for The Time on June 6, 2009
Workers sponsored by the Braj Foundation work to renovate Vrindavana's sacred ponds.
Mathura: It could be a page from history, but it turns out to be a lesson in civics. As an NGO embarks upon restoring water bodies in the area of land known as Brajbhoomi, folklore and legend form the route to some serious green activity. Centred in Mathura-Agra, Brajbhoomi, or Lord Krishna’s land, stretches to the north till Gurgaon in Haryana and Bharatpur in Rajasthan to the west.
Villagers of Jaint on the outskirts of Vrindavan knew only the legend of the dry patch in their hamlet where kids played and garbage was dumped. The legend, in fact, stayed alive only because of a tiny shrine on the patch. Villagers tell a colourful tale about it. A group of children had entered python-demon Aghasur’s mouth, mistaking his expanded maw for a cave.
Young Krishna, too, entered the python and then expanded its jaws so much that the snake burst open. The grateful villagers shouted “Gopal ki jai”, and the water tank where all the action took place was christened ‘Jaikund’. Unrecognisable in 2006 as a water body, three rounds of de-silting later, Jaikund is ready to be a tank again.
Around 1,000 water bodies have been identified in this region by the Braj Foundation, which found that 800 of the tanks were almost ruined. Started in 2005, the Braj Foundation has so far desilted 34 water bodies and restored them to their watered glory.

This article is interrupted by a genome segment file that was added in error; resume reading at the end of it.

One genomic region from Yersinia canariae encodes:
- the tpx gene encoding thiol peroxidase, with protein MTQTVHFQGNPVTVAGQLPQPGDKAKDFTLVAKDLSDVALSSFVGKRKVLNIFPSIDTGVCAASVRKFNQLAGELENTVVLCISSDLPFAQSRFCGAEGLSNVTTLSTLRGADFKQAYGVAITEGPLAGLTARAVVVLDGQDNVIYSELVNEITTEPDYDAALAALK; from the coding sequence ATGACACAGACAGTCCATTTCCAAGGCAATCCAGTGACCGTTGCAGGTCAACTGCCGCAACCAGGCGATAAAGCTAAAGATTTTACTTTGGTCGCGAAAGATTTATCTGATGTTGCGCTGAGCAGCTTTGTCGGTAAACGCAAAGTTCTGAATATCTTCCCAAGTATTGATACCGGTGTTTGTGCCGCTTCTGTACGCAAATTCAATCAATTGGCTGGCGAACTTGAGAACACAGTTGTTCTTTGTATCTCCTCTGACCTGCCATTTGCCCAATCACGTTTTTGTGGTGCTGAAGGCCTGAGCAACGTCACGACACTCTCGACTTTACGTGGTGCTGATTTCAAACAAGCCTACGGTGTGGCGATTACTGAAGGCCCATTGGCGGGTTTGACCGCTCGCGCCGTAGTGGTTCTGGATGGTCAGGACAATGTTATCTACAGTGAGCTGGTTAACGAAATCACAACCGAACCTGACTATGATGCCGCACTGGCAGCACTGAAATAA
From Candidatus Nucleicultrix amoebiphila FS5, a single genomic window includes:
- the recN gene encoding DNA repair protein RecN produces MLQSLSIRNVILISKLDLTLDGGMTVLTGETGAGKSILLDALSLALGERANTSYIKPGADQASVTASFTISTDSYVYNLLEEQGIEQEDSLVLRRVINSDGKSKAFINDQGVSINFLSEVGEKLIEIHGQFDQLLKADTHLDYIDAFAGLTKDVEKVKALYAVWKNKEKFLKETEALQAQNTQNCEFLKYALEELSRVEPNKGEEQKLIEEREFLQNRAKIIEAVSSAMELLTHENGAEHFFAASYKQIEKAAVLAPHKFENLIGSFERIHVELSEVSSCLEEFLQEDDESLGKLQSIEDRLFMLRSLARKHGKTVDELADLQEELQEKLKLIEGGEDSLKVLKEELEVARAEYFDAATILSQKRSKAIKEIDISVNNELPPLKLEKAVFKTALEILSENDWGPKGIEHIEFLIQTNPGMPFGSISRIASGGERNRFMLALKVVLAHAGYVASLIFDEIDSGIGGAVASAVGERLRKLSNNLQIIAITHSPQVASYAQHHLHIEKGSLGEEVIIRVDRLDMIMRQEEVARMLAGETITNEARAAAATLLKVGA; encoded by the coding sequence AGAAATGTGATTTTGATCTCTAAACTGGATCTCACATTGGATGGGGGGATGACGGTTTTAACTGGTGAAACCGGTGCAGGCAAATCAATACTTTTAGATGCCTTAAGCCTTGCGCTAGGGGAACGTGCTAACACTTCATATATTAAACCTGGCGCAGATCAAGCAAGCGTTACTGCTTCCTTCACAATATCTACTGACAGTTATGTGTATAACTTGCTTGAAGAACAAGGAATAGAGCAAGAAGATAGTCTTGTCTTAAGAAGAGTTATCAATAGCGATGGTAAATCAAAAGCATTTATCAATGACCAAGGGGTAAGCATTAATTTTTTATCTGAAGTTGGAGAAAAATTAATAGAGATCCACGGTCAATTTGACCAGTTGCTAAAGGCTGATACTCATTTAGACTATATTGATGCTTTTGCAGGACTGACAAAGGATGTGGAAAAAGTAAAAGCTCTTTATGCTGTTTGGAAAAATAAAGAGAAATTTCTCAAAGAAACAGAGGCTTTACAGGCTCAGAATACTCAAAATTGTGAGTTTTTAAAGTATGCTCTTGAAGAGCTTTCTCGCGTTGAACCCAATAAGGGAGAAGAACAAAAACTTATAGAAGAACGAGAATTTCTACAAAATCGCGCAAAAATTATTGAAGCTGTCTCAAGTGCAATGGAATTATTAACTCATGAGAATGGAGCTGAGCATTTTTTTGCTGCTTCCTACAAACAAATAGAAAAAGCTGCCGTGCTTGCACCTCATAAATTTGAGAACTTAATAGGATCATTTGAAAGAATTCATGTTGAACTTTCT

Once the sites are marked, earthmovers descend and dig till the water level is reached. Volunteers from the villages carry off the rich black soil by truckloads for use on their own farms. Locals are then instructed on the maintenance of the pool. In Jaikund, after the second stage of digging, the monsoon filled the lake up and everyone got a preview of how the kund would look when it is ready. “We had to pump the water out to continue our work,” says Vineet Narain, CEO, Braj Foundation. Once the tank is restored, the area will be fenced off.
There are plans for statues, amphitheatres and parikrama paths alongside the tanks. Paintings of Krishna Leela will grace the walls to tell stories and help bring in tourists. Volunteers known as the Braj Rakshak Dal will educate locals on preserving their land and water resources. “We are not promoting temple culture over here. We want Braj’s culture and environmental heritage to be preserved,” says Narain.